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Online Education "Badges": What They Are and What They Mean for Students

Apr 23, 2012 Jennifer Williamson, Distance Columnist | 0 Comments

Inspired by the Boy and Girl Scout badge program, where participants earn badges for learning certain skills, online learning outlets all over the country are experimenting with a similar system that provides a badge-like credential for taking a course, displaying a certain talent, or picking up a certain skill-set.

Online educators are introducing badges that indicate skills employers are looking for—like collaborative teamwork, digital design, or management and leadership. Students can earn badges in a variety of ways—by watching videos, passing standardized tests, contributing to class discussions, and completing classes. The push is led by cutting-edge tech firms such as Mozilla, the online education provider Udacity, and by respected traditional colleges such as MIT and funders such as the John D. and Catherine T. MacArthur Foundation.

The badge system appears to be an innovative way to combine the Open Courseware aesthetic with a meaningful credentialing system that does not require the financial or time commitment of a full degree program.  Here’s a look at the pros and cons of the
badge system compared with a more traditional diploma.

Student Wearing a Badge

Technical certifications aren’t a replacement for a Bachelor’s degree, but they can demonstrate highly targeted skills.



Advantages of the Badge System

It’s cheaper

The cost depends on the program. In many cases, courses are free—often relying on existing Open Courseware materials—but the testing process and the credential itself is not. Costs may be upwards of several hundred dollars, but this is still much cheaper than a full degree program or many professional certification programs.

It’s more efficient

A online Bachelor’s degree takes four years to earn; a Master’s two or three; and a PhD degree can take anywhere from three to seven years on top of that. Compare that to the timeframe of weeks it takes to earn a skill badge. The badge may not demonstrate years of training, but it also doesn’t take years out of a student’s life to earn—and students can start translating that badge into workplace benefits much sooner.

It’s more agile

If students need to earn a credential quickly to take advantage of a surprise opportunity, learn new job skills online to switch careers, or respond to employer needs, they can do it much more quickly and cheaply with the badge system.

It allows graduates to demonstrate skills not always obvious with a degree

A Bachelor’s degree might tell an employer you spent four years studying engineering or history. But it doesn’t tell the employer which computer languages you know, whether you’re a natural leader, or about specific demonstrated skills. The badge system gives employers much more detailed and targeted information about a candidate.

Drawbacks of the Badge System

Employer response may be mixed

To employers, a degree is a quick and easy way to evaluate and sort through the hundreds of resumes they may receive for a job posting. The badge system has the potential to serve a similar role—but first it must earn employer trust. Employers in more cutting-edge industries, such as the tech industry, may be more receptive initially to this system—and the tech industry is already used to evaluating employees based on individual technical certifications and credentials. But other fields are more conservative, and acceptance there may be a challenge.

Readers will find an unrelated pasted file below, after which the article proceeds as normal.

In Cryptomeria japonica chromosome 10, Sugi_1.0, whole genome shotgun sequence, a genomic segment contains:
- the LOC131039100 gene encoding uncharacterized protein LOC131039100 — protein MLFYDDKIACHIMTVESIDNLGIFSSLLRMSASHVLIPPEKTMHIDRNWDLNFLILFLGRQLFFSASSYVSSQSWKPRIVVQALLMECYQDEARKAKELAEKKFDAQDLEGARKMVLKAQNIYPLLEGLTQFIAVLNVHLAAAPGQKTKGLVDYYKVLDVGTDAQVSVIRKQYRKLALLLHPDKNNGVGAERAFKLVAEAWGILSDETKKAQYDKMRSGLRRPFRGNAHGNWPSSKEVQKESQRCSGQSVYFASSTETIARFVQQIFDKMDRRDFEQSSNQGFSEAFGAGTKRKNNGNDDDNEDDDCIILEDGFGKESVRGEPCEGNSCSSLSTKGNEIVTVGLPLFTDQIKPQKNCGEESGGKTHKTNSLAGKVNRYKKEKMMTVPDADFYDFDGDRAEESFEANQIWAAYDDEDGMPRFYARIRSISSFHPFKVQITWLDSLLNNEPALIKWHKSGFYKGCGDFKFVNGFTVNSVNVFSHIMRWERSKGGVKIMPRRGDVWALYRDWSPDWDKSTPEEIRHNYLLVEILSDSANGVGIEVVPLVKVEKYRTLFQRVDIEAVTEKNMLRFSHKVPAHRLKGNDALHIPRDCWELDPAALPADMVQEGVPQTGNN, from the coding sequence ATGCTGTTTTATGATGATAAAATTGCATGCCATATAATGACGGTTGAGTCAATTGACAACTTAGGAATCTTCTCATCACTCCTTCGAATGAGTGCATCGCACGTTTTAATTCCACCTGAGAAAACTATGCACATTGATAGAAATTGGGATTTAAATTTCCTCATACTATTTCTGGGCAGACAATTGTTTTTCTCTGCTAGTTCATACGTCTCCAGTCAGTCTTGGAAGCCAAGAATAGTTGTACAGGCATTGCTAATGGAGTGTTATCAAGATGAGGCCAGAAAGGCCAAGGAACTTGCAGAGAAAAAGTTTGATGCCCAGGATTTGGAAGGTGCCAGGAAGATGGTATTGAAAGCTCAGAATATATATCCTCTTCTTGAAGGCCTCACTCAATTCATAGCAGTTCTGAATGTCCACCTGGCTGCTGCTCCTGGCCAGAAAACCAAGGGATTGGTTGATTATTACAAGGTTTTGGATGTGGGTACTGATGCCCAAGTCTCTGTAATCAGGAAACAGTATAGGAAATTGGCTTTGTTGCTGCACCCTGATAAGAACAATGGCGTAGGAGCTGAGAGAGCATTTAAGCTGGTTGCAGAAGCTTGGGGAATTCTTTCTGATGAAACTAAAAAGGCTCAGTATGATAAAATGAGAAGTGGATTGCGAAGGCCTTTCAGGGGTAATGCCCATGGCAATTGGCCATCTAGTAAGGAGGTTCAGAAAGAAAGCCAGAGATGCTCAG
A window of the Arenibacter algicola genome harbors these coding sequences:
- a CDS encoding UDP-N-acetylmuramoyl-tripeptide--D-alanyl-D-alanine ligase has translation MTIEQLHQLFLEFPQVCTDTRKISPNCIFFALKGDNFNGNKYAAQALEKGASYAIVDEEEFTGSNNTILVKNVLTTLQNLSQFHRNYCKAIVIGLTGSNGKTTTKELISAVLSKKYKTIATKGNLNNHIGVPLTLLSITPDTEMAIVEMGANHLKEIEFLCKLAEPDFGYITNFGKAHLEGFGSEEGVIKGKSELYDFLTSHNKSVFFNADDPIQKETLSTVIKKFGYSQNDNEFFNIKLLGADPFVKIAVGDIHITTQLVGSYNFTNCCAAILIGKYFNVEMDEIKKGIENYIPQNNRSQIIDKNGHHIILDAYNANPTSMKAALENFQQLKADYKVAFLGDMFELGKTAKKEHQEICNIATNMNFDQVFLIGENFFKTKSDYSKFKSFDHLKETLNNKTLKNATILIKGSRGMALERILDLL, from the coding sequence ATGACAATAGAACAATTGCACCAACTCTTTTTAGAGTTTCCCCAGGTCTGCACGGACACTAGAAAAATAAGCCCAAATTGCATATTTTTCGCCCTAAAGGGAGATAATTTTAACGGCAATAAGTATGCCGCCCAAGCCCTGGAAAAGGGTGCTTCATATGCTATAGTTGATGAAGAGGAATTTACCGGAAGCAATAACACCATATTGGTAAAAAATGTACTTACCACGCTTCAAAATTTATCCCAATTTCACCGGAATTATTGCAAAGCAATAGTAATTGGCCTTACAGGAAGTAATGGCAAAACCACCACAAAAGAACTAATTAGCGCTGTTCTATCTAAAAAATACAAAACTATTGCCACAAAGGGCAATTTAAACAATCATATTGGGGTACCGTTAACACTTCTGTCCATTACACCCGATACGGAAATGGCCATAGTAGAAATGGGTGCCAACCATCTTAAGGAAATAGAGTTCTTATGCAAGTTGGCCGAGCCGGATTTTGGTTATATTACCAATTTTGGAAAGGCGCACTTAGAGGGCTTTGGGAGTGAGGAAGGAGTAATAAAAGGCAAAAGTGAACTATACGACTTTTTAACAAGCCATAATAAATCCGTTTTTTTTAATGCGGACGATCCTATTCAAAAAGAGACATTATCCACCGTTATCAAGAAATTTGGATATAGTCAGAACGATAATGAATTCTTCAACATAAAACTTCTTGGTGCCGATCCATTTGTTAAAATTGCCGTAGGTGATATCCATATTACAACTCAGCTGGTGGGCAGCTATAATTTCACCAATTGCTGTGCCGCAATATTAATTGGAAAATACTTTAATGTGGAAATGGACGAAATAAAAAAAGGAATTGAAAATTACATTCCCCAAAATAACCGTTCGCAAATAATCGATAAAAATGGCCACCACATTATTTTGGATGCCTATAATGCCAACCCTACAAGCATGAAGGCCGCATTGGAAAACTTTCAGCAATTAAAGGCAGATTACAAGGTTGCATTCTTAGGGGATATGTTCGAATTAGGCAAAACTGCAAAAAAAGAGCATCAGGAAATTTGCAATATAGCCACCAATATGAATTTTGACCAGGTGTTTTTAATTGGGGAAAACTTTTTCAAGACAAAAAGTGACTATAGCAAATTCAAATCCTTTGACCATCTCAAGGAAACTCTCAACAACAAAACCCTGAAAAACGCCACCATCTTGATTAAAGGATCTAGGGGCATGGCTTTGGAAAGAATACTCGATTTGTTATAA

Cheating is still a problem

It’s very difficult to cheat your way into earning an entire Bachelor’s degree—but it’s easier with badges. The badge program is still new, and there are few mechanisms in place at some organizations to prevent cheating. This presents a credentialing problem, because for the credential to be trustworthy, it needs to effectively guarantee that expertise—which it can’t if there are multiple opportunities to cheat. In some cases, students will open more than one account—one to practice, and the other to take the tests and earn a higher score. Udacity and MIT are both looking into developing a network of proctored test sites throughout the US.

It’s unaccredited

In the US, the independent accreditation system serves as a guide to students and employers, assuring the competence and quality of the education they receive. As such, there is no current independent accreditation system to evaluate online badge programs. This means that the same badge from two different organizations may or may not demonstrate the same level of skill—and there is no outside guarantee of the quality of education students receive.

The online badge system is still new—and it’s unclear whether it has the potential to truly replace a diploma’s cache in the job market. However, the technical certification systems offered by Microsoft and other companies already do something similar in the tech market—and these are currently well respected by employers. Technical certifications aren’t a replacement for a Bachelor’s degree, but they can demonstrate highly targeted skills—and are often required in technical jobs. It’s possible the badge system may become just as vital in other industries.


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